Recent actions taken by the Trump administration will have significant implications for Canadian companies active in the Cuban market. On April 17, 2019, the U.S. government announced that it will no longer suspend Title III of theCuban Liberty and Democratic Solidarity (LIBERTAD) Act of 1996, commonly known as theHelms-Burton Act. Join us as we discuss the implications of Title III and the issues that Canadian companies will need to consider to assess their legal risk.
As of May 2, 2019, U.S. nationals can bring civil claims up to treble damages against any non-U.S. business that may be “trafficking” in property confiscated by the Cuban government after Fidel Castro’s 1959 revolution. Canadian companies with legitimate trade or investments in Cuba need to understand their legal exposure under Title III.
In the first week since the suspension of Title III, more than 6,000 lawsuits have been filed under Title III, estimated at $8 billion. Canadian companies most at risk include those operating in or with commercial arrangements in the mining, financial services and tourism sectors in Cuba.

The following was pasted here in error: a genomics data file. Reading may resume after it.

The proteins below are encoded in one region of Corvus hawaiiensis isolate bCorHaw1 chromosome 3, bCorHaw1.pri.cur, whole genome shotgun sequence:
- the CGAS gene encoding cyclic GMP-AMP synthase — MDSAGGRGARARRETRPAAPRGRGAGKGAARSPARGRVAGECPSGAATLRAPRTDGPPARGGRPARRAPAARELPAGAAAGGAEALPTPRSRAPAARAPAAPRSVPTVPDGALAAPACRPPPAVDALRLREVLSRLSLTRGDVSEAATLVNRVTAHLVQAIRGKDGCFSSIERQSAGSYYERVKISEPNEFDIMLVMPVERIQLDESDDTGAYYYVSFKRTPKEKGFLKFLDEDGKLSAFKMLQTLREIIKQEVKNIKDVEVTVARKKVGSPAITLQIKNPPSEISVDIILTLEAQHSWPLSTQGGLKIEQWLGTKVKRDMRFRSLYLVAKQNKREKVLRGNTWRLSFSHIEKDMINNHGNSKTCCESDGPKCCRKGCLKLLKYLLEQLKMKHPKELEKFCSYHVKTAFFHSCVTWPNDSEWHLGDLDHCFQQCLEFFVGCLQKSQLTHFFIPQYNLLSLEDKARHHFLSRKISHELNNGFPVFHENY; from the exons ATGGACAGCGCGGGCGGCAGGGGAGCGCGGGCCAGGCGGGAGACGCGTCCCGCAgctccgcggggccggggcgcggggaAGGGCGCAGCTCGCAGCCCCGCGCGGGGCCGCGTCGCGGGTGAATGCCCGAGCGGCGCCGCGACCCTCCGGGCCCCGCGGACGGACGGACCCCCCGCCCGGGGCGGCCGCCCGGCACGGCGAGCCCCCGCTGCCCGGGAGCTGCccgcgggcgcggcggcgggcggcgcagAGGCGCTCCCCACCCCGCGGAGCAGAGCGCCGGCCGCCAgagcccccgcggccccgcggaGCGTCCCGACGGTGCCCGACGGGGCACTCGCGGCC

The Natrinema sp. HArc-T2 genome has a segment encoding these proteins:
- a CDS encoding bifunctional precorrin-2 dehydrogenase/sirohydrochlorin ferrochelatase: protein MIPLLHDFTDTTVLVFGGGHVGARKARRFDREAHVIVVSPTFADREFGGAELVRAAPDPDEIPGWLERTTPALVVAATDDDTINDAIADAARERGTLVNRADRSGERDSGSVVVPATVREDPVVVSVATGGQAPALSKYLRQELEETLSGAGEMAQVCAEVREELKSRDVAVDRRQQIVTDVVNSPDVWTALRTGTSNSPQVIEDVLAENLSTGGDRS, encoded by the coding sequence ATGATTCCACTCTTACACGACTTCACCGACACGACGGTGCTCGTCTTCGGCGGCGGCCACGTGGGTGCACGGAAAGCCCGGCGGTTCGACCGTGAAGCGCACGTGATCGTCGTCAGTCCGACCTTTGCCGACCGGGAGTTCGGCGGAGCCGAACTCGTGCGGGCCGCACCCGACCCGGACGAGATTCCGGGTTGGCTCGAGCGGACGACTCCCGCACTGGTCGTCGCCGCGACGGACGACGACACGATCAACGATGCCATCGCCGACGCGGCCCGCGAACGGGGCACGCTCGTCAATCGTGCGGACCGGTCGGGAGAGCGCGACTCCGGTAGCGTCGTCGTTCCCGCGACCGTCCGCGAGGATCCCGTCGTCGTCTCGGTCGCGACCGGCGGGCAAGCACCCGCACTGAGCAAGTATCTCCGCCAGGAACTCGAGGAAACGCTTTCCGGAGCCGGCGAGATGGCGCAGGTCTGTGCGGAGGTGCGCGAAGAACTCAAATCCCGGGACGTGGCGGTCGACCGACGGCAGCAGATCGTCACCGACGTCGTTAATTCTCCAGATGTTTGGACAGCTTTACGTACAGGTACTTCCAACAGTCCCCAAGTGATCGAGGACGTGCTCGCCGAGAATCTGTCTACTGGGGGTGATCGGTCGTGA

The broad definition of “trafficking” in confiscated property under the Helms-Burton Act
The interrelationship between Title III and Canada’s Foreign Extraterritorial Measures Act (FEMA) Orders
The need to assess existing contractual arrangements with Cuban entities
The scope of protection for prospective commercial arrangements with Cuban entities
Commercial and legal strategies to mitigate risk
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